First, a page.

10 November 2014
Students and Community Members in Mapleton begin healing
Mapleton high school will be open today from ten until two pm for fellow students, family members and friends of the two students killed and three others seriously injured in a single-vehicle crash early Thursday morning.
Mapleton Superintendent Jodi O’Mara said several rooms will be set up for people connect and provide mutual support.
She asked for privacy during the day, saying the time would be spent in helping to begin the healing as students and community members deal with the tragedy.
The first of two memorial services is set for tomorrow at the school. O’Mara said 16-year old Weston Bowman will be remembered at two pm.
The date for a second service, for 17-year old Abby Boydston, has not yet been announced.
Florence’s Eighth Annual Veterans Parade
“Honoring Veterans, past and present” will be the theme tomorrow for the annual Florence Veteran’s Day Parade. In addition to World War II vets, veterans from all branches of service returning from current and recent conflicts will be honored as Grand Marshalls.
Parade participants can begin lining up on Quince Street in front of the Florence Events Center at noon tomorrow. The parade begins at one and will wind through historic Old Town Florence.
Spectators are encouraged to wear red, white and blue, as well as wave American Flags along the route.
Parade Committee members will be selling commemorative American , service branch, and POW/MIA flags beginning at noon near ICM Restaurant.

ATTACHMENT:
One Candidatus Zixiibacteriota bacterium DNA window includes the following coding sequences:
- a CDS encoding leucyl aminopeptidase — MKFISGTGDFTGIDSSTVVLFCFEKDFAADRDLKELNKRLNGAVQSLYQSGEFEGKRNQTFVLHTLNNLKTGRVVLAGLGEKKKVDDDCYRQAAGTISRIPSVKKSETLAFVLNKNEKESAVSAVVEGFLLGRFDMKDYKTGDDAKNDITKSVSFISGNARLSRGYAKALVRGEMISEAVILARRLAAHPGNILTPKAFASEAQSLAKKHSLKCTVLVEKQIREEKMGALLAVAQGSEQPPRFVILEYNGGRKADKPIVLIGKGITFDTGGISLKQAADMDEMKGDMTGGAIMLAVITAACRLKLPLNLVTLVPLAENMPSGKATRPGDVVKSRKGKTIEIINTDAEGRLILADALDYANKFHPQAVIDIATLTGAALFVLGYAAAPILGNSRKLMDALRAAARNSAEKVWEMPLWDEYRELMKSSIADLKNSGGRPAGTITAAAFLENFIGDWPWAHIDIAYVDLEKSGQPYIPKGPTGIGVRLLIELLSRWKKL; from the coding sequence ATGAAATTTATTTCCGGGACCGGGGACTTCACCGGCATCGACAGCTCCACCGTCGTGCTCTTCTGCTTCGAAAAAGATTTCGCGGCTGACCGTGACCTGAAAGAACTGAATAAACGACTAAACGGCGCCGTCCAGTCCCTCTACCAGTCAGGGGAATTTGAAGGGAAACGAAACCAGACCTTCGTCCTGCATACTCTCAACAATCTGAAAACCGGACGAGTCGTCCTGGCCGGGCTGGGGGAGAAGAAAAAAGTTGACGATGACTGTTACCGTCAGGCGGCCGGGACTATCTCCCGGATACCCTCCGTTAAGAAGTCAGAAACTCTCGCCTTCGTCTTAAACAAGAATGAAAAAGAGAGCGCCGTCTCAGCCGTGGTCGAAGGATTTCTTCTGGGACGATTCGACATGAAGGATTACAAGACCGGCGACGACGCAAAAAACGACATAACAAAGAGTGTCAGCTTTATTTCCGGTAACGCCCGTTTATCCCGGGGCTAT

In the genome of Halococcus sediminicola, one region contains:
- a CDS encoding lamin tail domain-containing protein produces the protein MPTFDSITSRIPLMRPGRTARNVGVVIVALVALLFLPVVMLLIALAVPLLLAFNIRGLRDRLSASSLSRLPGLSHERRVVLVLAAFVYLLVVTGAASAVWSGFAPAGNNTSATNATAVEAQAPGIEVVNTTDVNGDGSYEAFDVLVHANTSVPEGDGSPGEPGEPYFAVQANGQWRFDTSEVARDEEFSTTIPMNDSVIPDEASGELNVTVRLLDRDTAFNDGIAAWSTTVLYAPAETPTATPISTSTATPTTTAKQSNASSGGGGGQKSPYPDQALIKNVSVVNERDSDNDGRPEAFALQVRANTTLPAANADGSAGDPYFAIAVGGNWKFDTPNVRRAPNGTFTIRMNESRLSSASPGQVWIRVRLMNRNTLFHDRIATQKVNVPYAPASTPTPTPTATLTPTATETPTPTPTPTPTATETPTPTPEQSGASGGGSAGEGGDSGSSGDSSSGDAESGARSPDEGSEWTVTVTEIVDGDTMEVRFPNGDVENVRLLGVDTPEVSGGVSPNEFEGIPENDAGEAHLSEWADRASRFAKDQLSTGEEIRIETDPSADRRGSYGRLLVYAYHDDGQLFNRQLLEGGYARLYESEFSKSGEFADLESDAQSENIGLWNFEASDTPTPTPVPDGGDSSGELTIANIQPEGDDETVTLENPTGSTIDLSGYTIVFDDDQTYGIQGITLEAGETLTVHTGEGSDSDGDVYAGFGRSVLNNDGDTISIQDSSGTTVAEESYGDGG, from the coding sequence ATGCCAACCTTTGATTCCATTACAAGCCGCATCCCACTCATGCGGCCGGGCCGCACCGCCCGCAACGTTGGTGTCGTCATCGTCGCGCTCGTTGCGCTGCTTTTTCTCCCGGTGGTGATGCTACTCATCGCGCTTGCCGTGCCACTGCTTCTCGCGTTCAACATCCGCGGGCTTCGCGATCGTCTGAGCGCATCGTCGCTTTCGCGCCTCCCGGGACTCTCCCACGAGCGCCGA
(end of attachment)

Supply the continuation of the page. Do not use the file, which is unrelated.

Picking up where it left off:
Jordan Cove Environmental Impact Draft
Federal regulators have concluded a liquefied natural gas export terminal and pipeline planned for Coos County will cause some limited environmental damage, but nothing that cannot be dealt with by mitigation measures offered by the builders and regulators.
The Federal Energy Regulatory Commission came to that conclusion in the draft environmental impact statement released Friday on the Jordan Cove Energy Project and Pacific Connector Gas Pipeline.
The final report is due in February.
The project would load natural gas from the Rockies onto ships at the North Spit of Coos Bay for transport to Asia. The pipeline carrying the gas would pass through Klamath, Jackson, Douglas and Coos Counties.
Conservation groups have been fighting the line, arguing it amounts to a continuous clearcut threatening forests, salmon, water quality and wildlife.
Project Independence Expands to All Ages
A program providing personal assistance to people over the age of 60 has been expanded to include anyone age 19 or older that may have permanent or temporary disabilities.
Oregon Project Independence has traditionally provided limited in-home services to help senior residents with personal care, housekeeping and other things. The object has been to allow seniors remain in their homes and not have to go to an institution or assisted living facility.
Lane Senior and Disabled Services is participating in a pilot program this year that would provide a personal care assistant to people with temporary or personal disabilities.
High demand to shape marijuana policies
It will be well over a year before Oregonians can drop by the corner marijuana store to pick up some bud for the weekend, but growers are already gearing up to meet the increased demand of the coming “green rush”.
Measure 91, enacted last week by voters, will let people possess and grow their own marijuana legally beginning in July.
But the retail side doesn’t start kicking in until January 2016. Oregon Liquor Control Board Chairman Rob Patridge says it will take months from then to issue licenses and grow the first legal crops that can be sold through retail outlets.
Medical marijuana grower Norris Monson in Portland plans to expand operations and expects competition from growers from Colorado and California coming to Oregon to tap the new market.